Kettlebells, which date back to Russia in the 1700s, have seen resurgence as a replacement for free weights in recent years. With good reason — a study by ACE found that people who did a kettlebell exercise routine were burning around 20 calories a minute, the caloric equivalent of running a 6-minute mile. Spend just 20 minutes working out with kettlebells, and you’ll strengthen your muscles, improve your cardiovascular fitness, and increase your balance and flexibility.
Swap Walking for Walking With Poles
Brisk walking is a great aerobic exercise — you don’t need special equipment, and you can do it almost anywhere. There are also simple tricks you can try to up your calorie burn and prevent boredom with your walking routes. Grab a pair of ski poles and turn your walk into a variation of cross-country skiing. Your arms will get a great workout, and you’ll burn more calories. “You can also walk from one streetlight to the next at your usual brisk pace,” Florez says. “Then walk even faster until you reach the next streetlight. Next do your usual pace again. This kind of interval training can enhance your calorie burn.”
Swap Cardio Machines for Boot Camp
If you’re short on time, but still want a calorie-blasting sweat session, find a fitness centre that offers boot camp. Boot camp classes will encourage you to push yourself a little harder. A typical class might include sprints, jump rope, push-ups, and plyometrics — jumps and other leaps. Boot camp classes can be intense and may not be suited for people with certain health issues. But for those who are in shape, it can kick your exercise intensity up a notch to help you conquer a weight loss plateau or complacency with your current exercise routine.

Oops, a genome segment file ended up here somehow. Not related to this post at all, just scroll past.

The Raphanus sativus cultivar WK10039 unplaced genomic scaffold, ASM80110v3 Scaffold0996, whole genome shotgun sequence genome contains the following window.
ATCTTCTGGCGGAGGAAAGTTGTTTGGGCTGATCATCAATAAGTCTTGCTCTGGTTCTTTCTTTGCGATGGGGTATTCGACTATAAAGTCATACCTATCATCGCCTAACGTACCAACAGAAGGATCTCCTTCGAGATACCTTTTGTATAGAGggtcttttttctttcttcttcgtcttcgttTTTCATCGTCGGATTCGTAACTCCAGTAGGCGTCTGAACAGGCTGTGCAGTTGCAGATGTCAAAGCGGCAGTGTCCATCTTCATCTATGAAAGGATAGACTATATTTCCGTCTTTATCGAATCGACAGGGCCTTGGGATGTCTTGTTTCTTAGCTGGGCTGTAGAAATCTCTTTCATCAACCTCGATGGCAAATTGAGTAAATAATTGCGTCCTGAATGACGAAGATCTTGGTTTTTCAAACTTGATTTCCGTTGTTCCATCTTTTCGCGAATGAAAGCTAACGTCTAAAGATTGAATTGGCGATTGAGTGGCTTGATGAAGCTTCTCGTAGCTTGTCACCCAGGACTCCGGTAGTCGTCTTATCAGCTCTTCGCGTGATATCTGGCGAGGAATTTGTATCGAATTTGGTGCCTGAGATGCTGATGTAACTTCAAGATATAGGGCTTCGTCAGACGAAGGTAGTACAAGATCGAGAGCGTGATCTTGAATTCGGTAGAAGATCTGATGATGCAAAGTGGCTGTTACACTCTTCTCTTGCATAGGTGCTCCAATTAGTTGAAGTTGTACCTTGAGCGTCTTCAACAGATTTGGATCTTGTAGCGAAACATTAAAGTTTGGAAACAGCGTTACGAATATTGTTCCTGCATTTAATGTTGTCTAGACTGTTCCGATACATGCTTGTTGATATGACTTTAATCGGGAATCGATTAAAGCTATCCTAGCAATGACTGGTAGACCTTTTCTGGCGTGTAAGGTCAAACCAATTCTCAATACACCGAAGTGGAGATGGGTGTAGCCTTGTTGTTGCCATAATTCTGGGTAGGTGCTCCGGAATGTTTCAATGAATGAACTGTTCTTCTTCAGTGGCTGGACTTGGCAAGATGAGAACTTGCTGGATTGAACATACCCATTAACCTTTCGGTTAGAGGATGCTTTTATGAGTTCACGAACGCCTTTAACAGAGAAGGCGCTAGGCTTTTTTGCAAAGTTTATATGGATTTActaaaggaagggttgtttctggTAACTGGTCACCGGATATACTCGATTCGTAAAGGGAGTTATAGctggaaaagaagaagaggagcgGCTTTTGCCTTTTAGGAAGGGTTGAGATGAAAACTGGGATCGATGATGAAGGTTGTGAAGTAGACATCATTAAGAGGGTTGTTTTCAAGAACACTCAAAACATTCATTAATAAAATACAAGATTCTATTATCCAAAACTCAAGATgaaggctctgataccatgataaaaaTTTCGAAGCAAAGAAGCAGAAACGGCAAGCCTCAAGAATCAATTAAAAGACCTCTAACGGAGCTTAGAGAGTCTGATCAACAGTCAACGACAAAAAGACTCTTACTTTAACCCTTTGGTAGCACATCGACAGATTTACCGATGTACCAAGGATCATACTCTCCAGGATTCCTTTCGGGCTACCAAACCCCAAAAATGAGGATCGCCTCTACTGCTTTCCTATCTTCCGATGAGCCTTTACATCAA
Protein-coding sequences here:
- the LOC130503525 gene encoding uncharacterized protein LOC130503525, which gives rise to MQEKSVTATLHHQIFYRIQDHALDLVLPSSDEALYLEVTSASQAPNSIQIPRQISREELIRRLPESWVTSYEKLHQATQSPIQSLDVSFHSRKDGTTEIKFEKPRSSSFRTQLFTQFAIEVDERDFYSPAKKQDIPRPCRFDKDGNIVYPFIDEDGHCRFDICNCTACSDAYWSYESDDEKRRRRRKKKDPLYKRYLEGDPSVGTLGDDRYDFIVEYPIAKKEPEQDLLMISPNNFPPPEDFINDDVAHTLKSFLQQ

Swap Yoga for Power Yoga
As with all exercise routines, yoga has many health benefits, including improved muscle strength, balance, and flexibility. But if you’re getting tired of the same old downward-facing dog, try a power yoga class. A little more vigorous than most traditional yoga classes, power yoga emphasises yoga poses that contract and expand the muscles in your waist and chest to strengthen your core. Some power yoga classes include strength training exercises such as push-ups. “Even if you’re not a class person, you might surprise yourself and find you like some of these new formats,” Florez says.
Swap Running for Elliptical
Running is a terrific cardiovascular exercise, but your joints can take a pounding as you hit the ground, and after a few weeks on the same course, you can get bored pretty easily. To tone your legs without the strain on your joints, spend 30 to 45 minutes on an elliptical trainer. For devoted runners, a spin on an elliptical once or twice a week can help your body recover from the stress of long runs. Also, switching to an elliptical at the gym during winter months in particular solves the issue of uncooperative weather.
Swap Walking for Hiking
Up the intensity of your walking routine by hitting a hiking trail, says K.C. Wilder, PhD, a sport and exercise psychologist in Bucks County, Pa. When you go for a hike, you explore new territory, and if your hike includes hills, it can be a more rigorous cardiovascular workout than a brisk walk. Depending on your weight and the distance you cover, hiking will burn about 370 calories an hour, compared to about 150 calories burned on an hour-long flat walk. For an extra boost of motivation, grab a group to hit the trail with you — a 2005 study in the Journal of the Academy of Physician Assistants found that exercising with a partner is more likely to keep dieters on track.